But when you have an "escalating" shock effect from American Apparel communications , then whatever crazy porn trend seems to be a "fair" ad.
The first image is the latest American Apparel campaign in French media; Cameltoe and boobs with hipster flare. - I'm missing the cigarette and heels-
The second found in SOHO street points to the brand language but seems "fake"... Regardless, it is above all a reiteration of the zeitgeist: porn for all! -that's democracy!-
Pieter Hugo is a South African-based photographer. He has produced three monographs: Looking Aside (2006), Messina/Musina (2007) and The Hyena & Other Men (2007). Upcoming solo exhibitions are with Yossi Milo Gallery in New York and Gallery Extraspazio in Rome in November 2007. Recent group exhibitions include Reality Check: Contemporary art photography from South Africa 2007 at Galerie der Stadt Sindelfingen, travelling to Museum and Kunstsammlungen Chemnitz; An Atlas of Events at Calouste Gulbenkian Foundation, Lisbon (2007); Faccia A Faccia: Il nouvo ritratto fotografico at FORMA, Centro Internazionale di Fotografia, Milan (2007); the 27th São Paulo Bienal (2006); and Street: Behind the cliché at Witte de With, Rotterdam (2006). He was included on ReGeneration: 50 Photographers of Tomorrow, 2005-2025 (Musée de l'Elysée, Lausanne, and Aperture, New York), an exhibition identifying 50 young photographers who will be considered great by 2025, accompanied by a book published by Thames & Hudson. He won first prize in the Portraits section of the 2006 World Press Photo competition, and was selected as the Standard Bank Young Artist for Visual Art 2007, with an exhibition touring South Africa until July 2008.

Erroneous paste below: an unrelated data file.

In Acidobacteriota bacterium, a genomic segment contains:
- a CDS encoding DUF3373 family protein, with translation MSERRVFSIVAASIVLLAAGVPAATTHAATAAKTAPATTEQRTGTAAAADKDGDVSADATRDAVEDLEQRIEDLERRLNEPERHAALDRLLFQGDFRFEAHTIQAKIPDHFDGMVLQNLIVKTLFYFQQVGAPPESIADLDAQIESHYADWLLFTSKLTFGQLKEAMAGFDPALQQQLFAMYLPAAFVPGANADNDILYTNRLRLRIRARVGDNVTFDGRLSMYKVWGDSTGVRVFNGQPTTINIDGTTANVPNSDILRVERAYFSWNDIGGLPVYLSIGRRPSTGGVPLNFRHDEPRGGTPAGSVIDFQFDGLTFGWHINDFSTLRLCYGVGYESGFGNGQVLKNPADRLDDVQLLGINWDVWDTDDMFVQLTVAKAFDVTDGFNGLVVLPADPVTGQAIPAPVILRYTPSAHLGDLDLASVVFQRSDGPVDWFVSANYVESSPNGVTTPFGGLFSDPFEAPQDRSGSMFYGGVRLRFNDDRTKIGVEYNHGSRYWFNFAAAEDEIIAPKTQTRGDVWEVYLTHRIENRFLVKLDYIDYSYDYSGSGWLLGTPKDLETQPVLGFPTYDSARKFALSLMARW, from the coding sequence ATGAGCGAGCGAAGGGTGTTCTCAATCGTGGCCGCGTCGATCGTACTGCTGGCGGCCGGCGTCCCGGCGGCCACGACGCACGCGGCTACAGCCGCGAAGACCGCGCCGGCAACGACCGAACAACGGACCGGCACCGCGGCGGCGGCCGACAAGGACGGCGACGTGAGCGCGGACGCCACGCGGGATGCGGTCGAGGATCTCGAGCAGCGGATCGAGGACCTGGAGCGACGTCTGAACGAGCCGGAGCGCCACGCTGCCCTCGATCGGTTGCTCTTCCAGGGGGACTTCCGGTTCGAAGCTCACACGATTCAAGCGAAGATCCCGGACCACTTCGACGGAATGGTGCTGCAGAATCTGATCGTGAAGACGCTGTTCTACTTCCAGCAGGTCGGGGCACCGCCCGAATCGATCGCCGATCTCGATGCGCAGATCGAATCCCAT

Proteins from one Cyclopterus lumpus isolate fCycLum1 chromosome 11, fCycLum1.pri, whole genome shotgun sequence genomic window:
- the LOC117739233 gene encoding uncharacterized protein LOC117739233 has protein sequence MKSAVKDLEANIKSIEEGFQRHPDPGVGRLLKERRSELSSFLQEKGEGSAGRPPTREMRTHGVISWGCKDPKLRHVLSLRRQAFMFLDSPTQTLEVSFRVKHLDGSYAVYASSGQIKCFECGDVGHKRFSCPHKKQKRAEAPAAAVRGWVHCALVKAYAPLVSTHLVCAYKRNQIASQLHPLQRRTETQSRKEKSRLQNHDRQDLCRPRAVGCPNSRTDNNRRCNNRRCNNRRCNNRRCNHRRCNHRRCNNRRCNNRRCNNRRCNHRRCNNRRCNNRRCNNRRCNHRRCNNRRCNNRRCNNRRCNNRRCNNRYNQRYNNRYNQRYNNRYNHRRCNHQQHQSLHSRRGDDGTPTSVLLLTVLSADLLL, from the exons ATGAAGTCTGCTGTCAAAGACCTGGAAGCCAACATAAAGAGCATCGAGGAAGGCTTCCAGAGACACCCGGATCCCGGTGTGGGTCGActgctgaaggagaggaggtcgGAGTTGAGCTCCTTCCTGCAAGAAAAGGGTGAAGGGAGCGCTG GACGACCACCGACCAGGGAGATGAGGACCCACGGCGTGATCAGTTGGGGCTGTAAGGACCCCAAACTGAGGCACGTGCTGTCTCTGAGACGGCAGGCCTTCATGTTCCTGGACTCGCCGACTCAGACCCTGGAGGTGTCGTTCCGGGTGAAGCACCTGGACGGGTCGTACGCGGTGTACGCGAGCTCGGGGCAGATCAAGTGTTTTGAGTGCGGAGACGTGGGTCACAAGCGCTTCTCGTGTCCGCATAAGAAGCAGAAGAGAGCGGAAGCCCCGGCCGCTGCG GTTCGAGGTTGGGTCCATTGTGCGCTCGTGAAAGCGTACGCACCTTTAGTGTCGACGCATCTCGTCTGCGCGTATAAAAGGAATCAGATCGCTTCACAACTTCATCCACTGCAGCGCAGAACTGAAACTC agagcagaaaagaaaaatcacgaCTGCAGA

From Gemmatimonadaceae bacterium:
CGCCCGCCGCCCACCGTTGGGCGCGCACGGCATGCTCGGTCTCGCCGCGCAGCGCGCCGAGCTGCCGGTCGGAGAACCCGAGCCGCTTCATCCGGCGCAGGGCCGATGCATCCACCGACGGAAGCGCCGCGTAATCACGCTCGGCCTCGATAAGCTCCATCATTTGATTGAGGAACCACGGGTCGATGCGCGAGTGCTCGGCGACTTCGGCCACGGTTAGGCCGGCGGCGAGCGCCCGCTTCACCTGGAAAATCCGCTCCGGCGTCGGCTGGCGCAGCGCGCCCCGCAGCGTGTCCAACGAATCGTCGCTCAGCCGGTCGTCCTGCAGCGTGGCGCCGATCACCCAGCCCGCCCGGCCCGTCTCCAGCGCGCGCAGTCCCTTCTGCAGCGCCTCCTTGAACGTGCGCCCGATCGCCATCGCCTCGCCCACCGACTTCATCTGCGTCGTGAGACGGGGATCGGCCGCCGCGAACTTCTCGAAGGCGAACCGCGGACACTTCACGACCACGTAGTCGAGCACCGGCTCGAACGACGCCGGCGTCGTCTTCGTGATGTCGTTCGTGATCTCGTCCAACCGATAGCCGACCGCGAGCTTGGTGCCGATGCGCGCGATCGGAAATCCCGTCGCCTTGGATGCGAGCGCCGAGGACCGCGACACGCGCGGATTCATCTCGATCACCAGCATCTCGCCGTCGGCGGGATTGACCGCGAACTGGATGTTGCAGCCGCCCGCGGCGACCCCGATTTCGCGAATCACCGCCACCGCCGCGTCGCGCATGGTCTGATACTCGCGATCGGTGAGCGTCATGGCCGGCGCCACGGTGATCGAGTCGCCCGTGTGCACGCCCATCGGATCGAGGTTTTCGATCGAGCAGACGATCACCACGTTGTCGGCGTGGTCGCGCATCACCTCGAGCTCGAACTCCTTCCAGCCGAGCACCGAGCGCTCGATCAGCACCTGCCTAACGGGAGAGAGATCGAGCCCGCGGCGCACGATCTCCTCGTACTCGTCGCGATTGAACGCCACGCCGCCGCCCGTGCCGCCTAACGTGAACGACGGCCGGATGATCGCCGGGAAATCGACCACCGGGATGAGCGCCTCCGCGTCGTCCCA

Return of the Lamb